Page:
MarLIN

information on the biology of species and the ecology of habitats found around the coasts and seas of the British Isles

Cotton spinner (Holothuria (Panningothuria) forskali)

Distribution data supplied by the Ocean Biogeographic Information System (OBIS). To interrogate UK data visit the NBN Atlas.

Summary

Description

This sea cucumber has a cylindrical body of up to 25 cm and has a flattened ventral side, which bears numerous tube feet in three or four longitudinal rows. It has raised conical papillae on its dorsal surface, with about 20 stumpy, branched tentacles around its mouth. The dorsal surface is dark brown or black and the underside is usually paler, often yellow. It derives its common name from the habit of discharging a mass of sticky white threads (the Cuvarian organs or cotton glands) when roughly handled, the threads being designed to entangle and disorientate potential predators.

Recorded distribution in Britain and Ireland

Recorded from rocky coasts of south-west England, south and north Wales, the Isle of Man, north west England, the coasts of Ireland, west Scotland, and the Shetland Isles.

Global distribution

Most records are from the British Isles but it ranges from the Shetland Isles south to the Azores and Morocco and into the Mediterranean as far as the Adriatic and Aegean Seas and the coast of north Africa.

Habitat

The cotton spinner is mostly found in the shallow sublittoral on rocky or, more rarely, sediment substrata. It has been recorded to depths of 300 m and occasionally on shores at extreme low water among rocks and stones.

Depth range

0 - ca 300 m

Identifying features

  • Cylindrical body up to 25 cm long.
  • Raised conical protrusions (papillae) on dorsal surface.
  • Approximately 20 stumpy, branched tentacles around mouth.
  • Dorsal surface dark brown or black, undersides paler.
  • Discharges sticky white threads when threatened.

Additional information

-none-

Listed by

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Further information sources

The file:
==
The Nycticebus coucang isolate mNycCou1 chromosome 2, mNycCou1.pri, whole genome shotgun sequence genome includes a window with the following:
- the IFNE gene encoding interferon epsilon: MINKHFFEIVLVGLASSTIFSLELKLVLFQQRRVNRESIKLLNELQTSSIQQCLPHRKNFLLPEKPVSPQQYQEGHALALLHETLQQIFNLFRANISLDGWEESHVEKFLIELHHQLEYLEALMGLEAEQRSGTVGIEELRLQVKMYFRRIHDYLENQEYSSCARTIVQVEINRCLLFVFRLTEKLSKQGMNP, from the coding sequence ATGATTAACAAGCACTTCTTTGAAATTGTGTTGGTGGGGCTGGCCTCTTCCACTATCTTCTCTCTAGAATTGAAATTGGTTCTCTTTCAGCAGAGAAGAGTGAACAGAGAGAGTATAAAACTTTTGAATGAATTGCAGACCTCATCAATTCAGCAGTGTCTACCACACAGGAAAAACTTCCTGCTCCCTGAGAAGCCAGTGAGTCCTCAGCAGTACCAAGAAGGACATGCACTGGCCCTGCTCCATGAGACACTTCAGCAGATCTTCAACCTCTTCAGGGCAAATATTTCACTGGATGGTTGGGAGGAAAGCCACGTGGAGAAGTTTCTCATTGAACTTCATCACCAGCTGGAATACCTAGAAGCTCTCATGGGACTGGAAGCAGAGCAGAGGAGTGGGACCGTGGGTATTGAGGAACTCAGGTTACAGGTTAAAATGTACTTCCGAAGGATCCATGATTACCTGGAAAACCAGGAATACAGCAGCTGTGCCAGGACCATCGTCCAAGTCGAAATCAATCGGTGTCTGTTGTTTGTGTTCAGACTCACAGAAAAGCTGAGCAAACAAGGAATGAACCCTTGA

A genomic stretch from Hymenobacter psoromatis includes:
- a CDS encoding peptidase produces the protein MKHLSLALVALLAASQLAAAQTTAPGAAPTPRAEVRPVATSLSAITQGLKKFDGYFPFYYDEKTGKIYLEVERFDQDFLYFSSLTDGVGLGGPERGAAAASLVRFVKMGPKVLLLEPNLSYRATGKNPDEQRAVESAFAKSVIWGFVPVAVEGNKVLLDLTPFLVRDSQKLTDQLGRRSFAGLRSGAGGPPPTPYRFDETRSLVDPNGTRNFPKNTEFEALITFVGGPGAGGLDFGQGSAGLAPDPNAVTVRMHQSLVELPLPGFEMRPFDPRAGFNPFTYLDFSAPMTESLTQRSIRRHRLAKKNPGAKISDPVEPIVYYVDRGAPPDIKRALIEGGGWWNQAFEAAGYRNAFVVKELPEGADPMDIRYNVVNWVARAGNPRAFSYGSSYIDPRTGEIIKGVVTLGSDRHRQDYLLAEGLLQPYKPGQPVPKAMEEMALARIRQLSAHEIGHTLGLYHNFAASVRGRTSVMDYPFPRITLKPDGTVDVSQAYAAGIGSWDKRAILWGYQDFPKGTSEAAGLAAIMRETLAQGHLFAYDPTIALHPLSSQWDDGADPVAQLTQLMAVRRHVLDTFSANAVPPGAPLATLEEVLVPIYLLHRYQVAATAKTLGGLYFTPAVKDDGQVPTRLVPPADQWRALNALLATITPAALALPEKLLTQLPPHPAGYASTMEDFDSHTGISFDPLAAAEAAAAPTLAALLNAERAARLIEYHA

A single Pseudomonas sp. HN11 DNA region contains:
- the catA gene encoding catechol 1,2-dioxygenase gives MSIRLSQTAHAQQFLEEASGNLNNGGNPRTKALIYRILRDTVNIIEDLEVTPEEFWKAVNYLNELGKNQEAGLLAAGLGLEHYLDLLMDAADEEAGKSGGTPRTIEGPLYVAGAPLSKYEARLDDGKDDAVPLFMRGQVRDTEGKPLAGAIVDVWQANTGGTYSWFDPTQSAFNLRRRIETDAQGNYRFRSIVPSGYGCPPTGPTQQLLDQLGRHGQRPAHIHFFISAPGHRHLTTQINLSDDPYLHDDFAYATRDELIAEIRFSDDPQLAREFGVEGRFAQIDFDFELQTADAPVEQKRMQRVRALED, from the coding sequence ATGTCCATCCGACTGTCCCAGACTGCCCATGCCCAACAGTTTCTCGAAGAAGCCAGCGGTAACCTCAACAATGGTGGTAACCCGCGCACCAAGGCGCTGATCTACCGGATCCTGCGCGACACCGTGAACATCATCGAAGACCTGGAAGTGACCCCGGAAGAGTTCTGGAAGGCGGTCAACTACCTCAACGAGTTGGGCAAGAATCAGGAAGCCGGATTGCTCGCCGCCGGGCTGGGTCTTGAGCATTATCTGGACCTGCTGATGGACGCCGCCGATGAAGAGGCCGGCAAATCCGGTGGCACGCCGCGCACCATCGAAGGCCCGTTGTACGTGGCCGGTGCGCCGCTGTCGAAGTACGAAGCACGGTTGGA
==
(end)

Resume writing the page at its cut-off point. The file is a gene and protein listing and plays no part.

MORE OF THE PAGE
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Bibliography

  1. Fish, J.D. & Fish, S., 1996. A student's guide to the seashore. Cambridge: Cambridge University Press.

  2. Hayward, P.J. & Ryland, J.S. (ed.) 1995b. Handbook of the marine fauna of North-West Europe. Oxford: Oxford University Press.

  3. Picton, B.E., 1993. A field guide to the shallow-water echinoderms of the British Isles. London: Immel Publishing Ltd.

Datasets

  1. Centre for Environmental Data and Recording, 2018. Ulster Museum Marine Surveys of Northern Ireland Coastal Waters. Occurrence dataset https://www.nmni.com/CEDaR/CEDaR-Centre-for-Environmental-Data-and-Recording.aspx accessed via NBNAtlas.org on 2018-09-25.

  2. Nature Locator, 2017. Sealife Tracker. Occurrence dataset: https://doi.org/10.15468/qgk3pg accessed via GBIF.org on 2018-10-01.

  3. NBN (National Biodiversity Network) Atlas. Available from: https://www.nbnatlas.org.

  4. OBIS (Ocean Biogeographic Information System),  2019. Global map of species distribution using gridded data. Available from: Ocean Biogeographic Information System. www.iobis.org. Accessed: 2019-10-16

Citation

This review can be cited as:

Pizzolla, P.F 2007. Holothuria (Panningothuria) forskali Cotton spinner. In Tyler-Walters H. and Hiscock K. (eds) Marine Life Information Network: Biology and Sensitivity Key Information Reviews, [on-line]. Plymouth: Marine Biological Association of the United Kingdom. [cited 16-10-2019]. Available from: https://www.marlin.ac.uk/species/detail/1491

Last Updated: 17/01/2007